Day 26 (July 31)

Wind has completely died and fog covers the river. Is it possible the river dropped slightly over night? Or is it just the wind has stopped piling water up along shore? The stone where I stepped to get water last night is now dry – I have to reach further out to fill the pots.

We only just start down the river when another smoking vent appears close to shore, just down a short bay. Alfred scrambles up the slope, video in hand and gets seriously dive bombed by peregrines for his efforts. There are more orange sulfurous outcrops along the river, dripping their toxic brew into our drinking water, the Horton. Happily the volume of water takes care of bad taste with dilution.

The river bends get broader and slower moving with high mud banks on the outside corners and cobble beaches on the inside corners. Trees have disappeared completely from the slopes with a few scraggly willows in sheltered gulches but mostly hummocks of dried grass on the plains. The air is cool in our faces blowing inland from the cold waters of Franklin Bay.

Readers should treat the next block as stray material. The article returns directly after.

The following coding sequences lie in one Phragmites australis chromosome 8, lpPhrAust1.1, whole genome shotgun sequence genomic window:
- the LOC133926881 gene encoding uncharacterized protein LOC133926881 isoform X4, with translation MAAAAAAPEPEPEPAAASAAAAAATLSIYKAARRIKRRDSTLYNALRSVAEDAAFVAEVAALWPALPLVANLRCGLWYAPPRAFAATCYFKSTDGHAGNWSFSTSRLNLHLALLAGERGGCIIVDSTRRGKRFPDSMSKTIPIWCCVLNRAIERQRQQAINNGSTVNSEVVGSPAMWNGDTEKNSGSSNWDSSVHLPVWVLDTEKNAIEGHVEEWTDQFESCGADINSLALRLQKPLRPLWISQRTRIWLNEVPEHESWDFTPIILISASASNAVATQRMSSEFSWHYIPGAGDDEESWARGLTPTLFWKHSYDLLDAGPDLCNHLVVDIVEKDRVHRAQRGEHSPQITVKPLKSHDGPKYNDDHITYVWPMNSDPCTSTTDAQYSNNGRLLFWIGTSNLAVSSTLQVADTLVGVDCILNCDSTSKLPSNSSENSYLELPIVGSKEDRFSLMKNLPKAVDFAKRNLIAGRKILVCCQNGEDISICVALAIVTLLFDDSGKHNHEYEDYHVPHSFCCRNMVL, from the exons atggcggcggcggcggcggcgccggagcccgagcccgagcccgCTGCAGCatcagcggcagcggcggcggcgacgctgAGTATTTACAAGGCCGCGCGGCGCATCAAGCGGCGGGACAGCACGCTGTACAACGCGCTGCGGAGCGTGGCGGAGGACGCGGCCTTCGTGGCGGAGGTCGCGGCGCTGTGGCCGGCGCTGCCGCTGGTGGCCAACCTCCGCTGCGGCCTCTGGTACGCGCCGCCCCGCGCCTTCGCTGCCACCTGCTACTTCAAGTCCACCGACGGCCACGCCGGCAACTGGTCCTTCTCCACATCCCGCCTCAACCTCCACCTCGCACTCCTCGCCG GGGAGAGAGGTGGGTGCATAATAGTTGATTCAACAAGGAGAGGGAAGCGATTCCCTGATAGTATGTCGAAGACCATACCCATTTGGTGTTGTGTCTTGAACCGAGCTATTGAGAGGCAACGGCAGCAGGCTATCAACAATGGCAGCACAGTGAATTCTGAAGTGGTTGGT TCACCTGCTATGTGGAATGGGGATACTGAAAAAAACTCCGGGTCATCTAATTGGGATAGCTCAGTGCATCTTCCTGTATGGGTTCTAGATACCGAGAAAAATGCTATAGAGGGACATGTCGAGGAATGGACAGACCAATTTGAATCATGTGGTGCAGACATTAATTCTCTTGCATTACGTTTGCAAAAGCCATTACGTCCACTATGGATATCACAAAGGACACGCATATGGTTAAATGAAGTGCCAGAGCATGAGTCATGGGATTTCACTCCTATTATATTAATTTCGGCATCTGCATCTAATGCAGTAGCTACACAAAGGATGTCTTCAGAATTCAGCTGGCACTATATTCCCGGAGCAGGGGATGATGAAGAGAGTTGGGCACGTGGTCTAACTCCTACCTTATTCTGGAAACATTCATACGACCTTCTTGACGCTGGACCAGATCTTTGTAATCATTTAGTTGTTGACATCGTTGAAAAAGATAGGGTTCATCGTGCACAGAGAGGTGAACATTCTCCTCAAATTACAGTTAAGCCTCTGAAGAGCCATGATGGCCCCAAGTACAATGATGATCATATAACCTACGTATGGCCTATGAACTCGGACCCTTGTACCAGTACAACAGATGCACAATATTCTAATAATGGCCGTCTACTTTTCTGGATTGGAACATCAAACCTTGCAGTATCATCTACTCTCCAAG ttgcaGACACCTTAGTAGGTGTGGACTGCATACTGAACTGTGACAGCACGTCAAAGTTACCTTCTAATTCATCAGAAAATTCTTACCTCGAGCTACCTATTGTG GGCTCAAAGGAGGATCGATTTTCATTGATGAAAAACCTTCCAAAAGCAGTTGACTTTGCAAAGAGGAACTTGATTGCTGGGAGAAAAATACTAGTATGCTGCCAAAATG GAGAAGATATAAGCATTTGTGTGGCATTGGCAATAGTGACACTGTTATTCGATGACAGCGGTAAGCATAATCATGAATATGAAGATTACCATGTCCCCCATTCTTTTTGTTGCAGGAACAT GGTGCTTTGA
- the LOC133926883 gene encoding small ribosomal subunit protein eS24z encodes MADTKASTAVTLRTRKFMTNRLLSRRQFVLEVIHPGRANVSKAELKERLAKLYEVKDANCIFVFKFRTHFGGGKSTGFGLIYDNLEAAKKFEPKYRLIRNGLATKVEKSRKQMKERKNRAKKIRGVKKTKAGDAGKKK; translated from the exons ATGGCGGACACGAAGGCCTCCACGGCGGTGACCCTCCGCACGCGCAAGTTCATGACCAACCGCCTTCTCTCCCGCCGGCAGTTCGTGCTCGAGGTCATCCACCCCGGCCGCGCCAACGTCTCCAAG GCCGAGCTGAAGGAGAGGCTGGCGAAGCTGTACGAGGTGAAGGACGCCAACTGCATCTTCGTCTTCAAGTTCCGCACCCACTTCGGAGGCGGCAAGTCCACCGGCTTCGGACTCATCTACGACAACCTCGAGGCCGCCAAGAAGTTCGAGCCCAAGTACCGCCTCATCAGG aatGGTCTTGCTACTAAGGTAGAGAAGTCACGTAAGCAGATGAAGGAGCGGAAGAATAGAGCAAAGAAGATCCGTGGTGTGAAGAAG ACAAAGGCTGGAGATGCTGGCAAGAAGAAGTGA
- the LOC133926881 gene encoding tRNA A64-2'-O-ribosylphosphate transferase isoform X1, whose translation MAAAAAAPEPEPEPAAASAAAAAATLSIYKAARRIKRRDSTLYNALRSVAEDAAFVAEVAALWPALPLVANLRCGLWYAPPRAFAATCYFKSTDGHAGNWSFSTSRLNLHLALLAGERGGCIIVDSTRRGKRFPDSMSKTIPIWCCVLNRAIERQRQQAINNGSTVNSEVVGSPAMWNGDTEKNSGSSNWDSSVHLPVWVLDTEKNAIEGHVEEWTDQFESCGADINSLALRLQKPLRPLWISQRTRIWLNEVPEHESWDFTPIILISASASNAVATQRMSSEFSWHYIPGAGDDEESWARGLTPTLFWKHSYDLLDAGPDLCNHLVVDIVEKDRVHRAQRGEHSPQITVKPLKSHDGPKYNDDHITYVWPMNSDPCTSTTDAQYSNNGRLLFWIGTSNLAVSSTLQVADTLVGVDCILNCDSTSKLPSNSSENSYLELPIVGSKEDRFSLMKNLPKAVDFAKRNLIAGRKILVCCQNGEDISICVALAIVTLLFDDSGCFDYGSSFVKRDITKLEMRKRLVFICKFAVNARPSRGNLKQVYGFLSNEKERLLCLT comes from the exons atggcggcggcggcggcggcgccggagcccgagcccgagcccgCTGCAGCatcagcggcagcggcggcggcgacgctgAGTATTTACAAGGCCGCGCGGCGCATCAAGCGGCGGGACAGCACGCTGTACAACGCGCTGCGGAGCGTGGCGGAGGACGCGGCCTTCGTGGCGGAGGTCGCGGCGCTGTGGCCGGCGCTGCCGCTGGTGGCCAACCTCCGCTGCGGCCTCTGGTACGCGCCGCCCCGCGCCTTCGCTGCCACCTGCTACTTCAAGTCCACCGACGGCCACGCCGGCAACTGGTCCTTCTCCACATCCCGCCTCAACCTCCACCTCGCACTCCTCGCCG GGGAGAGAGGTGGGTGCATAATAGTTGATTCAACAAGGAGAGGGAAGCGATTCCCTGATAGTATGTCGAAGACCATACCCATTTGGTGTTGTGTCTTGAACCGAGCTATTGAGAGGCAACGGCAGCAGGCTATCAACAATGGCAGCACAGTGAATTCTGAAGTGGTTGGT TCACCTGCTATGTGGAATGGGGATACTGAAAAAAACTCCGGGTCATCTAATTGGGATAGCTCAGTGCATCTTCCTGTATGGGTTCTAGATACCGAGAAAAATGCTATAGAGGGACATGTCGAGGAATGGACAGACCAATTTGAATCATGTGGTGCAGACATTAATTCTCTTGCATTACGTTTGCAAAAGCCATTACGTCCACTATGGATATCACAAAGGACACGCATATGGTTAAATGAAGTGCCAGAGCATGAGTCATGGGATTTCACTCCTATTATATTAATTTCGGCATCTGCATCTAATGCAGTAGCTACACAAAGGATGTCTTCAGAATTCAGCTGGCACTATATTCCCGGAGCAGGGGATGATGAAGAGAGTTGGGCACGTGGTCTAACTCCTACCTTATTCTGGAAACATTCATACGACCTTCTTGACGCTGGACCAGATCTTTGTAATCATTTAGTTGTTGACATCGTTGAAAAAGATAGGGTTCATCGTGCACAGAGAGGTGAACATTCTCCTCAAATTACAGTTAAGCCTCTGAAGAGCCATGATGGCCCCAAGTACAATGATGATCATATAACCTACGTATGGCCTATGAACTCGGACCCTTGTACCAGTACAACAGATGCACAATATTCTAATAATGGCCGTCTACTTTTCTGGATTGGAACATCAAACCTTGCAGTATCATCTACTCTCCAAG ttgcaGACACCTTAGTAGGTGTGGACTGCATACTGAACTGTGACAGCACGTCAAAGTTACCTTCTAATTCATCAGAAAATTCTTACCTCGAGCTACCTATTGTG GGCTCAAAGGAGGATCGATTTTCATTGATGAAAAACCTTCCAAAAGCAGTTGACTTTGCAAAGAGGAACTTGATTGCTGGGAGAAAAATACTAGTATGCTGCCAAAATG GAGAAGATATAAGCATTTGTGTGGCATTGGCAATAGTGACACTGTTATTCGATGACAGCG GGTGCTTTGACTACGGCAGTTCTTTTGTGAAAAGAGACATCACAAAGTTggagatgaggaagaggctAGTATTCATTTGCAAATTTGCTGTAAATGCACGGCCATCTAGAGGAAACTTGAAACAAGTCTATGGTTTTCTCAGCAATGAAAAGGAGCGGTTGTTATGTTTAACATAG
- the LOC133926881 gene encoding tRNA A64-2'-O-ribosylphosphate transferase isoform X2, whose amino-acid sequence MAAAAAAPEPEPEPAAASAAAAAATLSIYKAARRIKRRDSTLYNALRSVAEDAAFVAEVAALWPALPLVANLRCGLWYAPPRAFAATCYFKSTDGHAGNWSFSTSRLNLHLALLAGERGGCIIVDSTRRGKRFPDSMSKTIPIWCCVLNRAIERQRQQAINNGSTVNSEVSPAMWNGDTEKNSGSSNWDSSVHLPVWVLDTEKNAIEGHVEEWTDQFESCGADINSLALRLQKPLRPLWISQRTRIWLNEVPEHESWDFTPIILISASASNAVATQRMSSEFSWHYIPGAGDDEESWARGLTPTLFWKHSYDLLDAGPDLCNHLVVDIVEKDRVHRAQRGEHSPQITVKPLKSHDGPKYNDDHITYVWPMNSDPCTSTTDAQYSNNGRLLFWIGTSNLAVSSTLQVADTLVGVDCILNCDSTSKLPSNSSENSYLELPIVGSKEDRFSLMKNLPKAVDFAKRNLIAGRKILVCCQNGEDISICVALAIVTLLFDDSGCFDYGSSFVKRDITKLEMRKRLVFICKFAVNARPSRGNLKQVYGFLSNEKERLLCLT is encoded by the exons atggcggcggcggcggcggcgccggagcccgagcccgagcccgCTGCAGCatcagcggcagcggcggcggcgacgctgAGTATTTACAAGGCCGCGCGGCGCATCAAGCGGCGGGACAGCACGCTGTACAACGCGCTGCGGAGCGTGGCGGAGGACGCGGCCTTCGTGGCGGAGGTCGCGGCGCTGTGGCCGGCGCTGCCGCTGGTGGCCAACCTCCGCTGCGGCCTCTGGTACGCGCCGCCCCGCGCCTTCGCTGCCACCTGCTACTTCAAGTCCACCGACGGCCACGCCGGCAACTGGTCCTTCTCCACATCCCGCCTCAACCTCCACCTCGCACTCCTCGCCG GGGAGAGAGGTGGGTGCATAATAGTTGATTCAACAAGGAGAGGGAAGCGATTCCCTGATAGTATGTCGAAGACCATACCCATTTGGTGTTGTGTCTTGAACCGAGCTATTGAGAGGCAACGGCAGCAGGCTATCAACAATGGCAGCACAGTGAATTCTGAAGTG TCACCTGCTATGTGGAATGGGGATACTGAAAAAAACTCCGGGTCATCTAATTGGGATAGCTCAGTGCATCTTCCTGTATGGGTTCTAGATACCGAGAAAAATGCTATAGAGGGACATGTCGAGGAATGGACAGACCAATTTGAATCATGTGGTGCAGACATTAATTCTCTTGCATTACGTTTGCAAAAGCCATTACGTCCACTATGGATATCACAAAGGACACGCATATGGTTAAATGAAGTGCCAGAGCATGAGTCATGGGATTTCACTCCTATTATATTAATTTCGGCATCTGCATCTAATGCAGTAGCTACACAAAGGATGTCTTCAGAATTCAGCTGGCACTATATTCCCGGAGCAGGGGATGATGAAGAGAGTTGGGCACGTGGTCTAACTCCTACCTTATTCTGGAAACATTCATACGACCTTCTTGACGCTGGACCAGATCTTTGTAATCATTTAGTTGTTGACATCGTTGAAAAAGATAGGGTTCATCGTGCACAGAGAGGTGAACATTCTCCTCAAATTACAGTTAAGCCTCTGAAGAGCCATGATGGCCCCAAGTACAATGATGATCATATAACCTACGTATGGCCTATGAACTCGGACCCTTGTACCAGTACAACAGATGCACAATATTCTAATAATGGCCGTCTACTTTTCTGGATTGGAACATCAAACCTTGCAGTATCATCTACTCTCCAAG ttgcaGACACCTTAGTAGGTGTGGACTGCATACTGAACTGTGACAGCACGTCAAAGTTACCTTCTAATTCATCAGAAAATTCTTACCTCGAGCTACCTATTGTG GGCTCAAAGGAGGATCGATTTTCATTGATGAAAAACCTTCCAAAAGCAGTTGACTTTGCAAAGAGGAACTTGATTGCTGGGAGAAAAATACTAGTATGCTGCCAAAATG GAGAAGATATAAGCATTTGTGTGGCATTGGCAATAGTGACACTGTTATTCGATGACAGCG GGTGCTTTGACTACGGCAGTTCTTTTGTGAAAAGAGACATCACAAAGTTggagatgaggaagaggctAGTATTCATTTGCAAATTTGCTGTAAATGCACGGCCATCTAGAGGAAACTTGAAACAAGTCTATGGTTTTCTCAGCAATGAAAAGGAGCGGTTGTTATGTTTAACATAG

Black radiator ribs appear like bones of the earth. Small gravel runways trail down the 200’ to the water. Pebbles course down in fits and starts, the irregular splash unnerving. At least the fog has burnt off or blown away and the sun is warm beside this wind sheltered slope.

At km 48, it’s a big lift to get the packs up to the level tundra for camp. With horsetail clouds smearing the blue sky, a light wind at our backs, we leave the tents and set off eastward to climb the hills for peek at Franklin Bay. After a 20 minute grunt uphill to the plateau which separate the Horton from Franklin Bay, we’re disappointed that sea fog has rolled in and only the tundra at our feet is visible!

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Lots of bear diggings – like some one roto-tilled the tundra. No siksik greet us but a caribou wanders among the late purple lupins, yellow vetch and waving white tufts of cotton grass. We detour around a few ponds and return to camp by 8pm.

Just before bed, I spot a grizzly bear making his way down the slope towards our tents. Ron and Alfred come out for a look, cameras in hand. The bear stops, likely noticing the movement and then stands up for a look, a sniff. Just to discourage him further and plant a seed of doubt in his mind, I  blast on the whistle. That prompts him to take off back up hill, a respectful distance from camp. We watch a while longer but he disappears on to the plateau where we walked earlier, looking for more suitable forage. Six ravens caw and croak, flying low over camp: yes, my heart still beats and blood pulses! A single caribou quietly swims across the river -  three more cautiously appear and cross close by.

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